According to the article by Roger Cicala which Ricoh posted a link to, if I understand it, the f stop at which diffraction begins to be problematical is dependent on the sensor characteristics (sensor size and pixel size) alone, and doesn't vary depending on what lens you attach.

If we take the approach Cicala describes based on tables 2 & 3, then "a four thirds sensor is becoming diffraction limited by f/11". If we take the approach based on pixel pitch (his table 4) then we would adopt a more conservative limit of f/8 (for a sensor with pixel pitch of 3.8 micrometres)

Of course there are other constraints and trade-offs which may make us want a narrow aperture in some circumstances.

Can I add a question here? How would I know, looking at a photo, if diffraction was compromising the quality? Is it just a rather subjective fuzziness, or is there something specific I can look for by pixel peeping?
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Re: Diffraction calculation

Quote:
Originally Posted by RobEW View Post
According to the article by Roger Cicala which Ricoh posted a link to, if I understand it, the f stop at which diffraction begins to be problematical is dependent on the sensor characteristics (sensor size and pixel size) alone, and doesn't vary depending on what lens you attach.

If we take the approach Cicala describes based on tables 2 & 3, then "a four thirds sensor is becoming diffraction limited by f/11". If we take the approach based on pixel pitch (his table 4) then we would adopt a more conservative limit of f/8 (for a sensor with pixel pitch of 3.8 micrometres)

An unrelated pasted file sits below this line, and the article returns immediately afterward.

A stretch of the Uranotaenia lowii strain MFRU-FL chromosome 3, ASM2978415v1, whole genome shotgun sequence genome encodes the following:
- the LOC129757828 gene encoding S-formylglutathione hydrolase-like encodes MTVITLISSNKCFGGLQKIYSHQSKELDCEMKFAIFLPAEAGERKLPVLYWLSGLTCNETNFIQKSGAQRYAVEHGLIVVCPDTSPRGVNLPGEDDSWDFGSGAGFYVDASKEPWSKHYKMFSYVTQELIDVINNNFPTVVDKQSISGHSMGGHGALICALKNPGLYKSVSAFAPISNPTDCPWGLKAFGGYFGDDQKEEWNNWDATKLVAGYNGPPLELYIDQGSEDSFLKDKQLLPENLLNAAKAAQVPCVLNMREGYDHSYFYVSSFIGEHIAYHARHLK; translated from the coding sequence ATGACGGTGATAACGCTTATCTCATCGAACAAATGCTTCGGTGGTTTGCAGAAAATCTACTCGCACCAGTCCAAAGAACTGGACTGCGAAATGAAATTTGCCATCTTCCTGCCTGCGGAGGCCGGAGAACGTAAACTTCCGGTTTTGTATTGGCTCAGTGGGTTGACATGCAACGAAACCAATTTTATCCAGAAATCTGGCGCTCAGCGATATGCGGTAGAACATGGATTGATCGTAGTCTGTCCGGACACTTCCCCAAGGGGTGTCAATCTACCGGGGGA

Of course there are other constraints and trade-offs which may make us want a narrow aperture in some circumstances.

Can I add a question here? How would I know, looking at a photo, if diffraction was compromising the quality? Is it just a rather subjective fuzziness, or is there something specific I can look for by pixel peeping?
I'm trying to understand it myself, as I've noticed that the photos away from wide open tend to not only be better in focus due to the increased DoF but also exposed slightly better (I'm unsure whether this is my imagination or not!)

So when trying to photograph birds I seem to have defaulted by accident to 1/1000s and f8 with the autoISO taking care of the exposure, which seems at the moment to be the best compromise, but I thought I'd look at the defraction limits of the camera to see where this makes a difference, and dependant on how you calculate it (or which website you look at) then the f8 looks to have potential issues f7.1 doesn't, so I thought I'd try a few and see if I can actually see any difference!

I think there's more issues than the camera settings at the moment, the guy holding the camera seems to be the biggest obstacle to excellent photos - it still feels like luck if I get a reasonable shot!
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Old 28th April 2017
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Re: Diffraction calculation

I have done tests myself, which in very simple terms gave the following rule of thumb results:
f/16 Poor, loss of detail, never use unless desperate for extra DOF.
f/11 Acceptable, a little loss of detail. Can use for macro to get more DOF.
f/8 Very good indeed. Almost the same as f/5.6
f/5.6 The best, no loss of detail.

So I'm very happy to use f/8 or wider, I use f/11 for some macro shots, and never use f/16.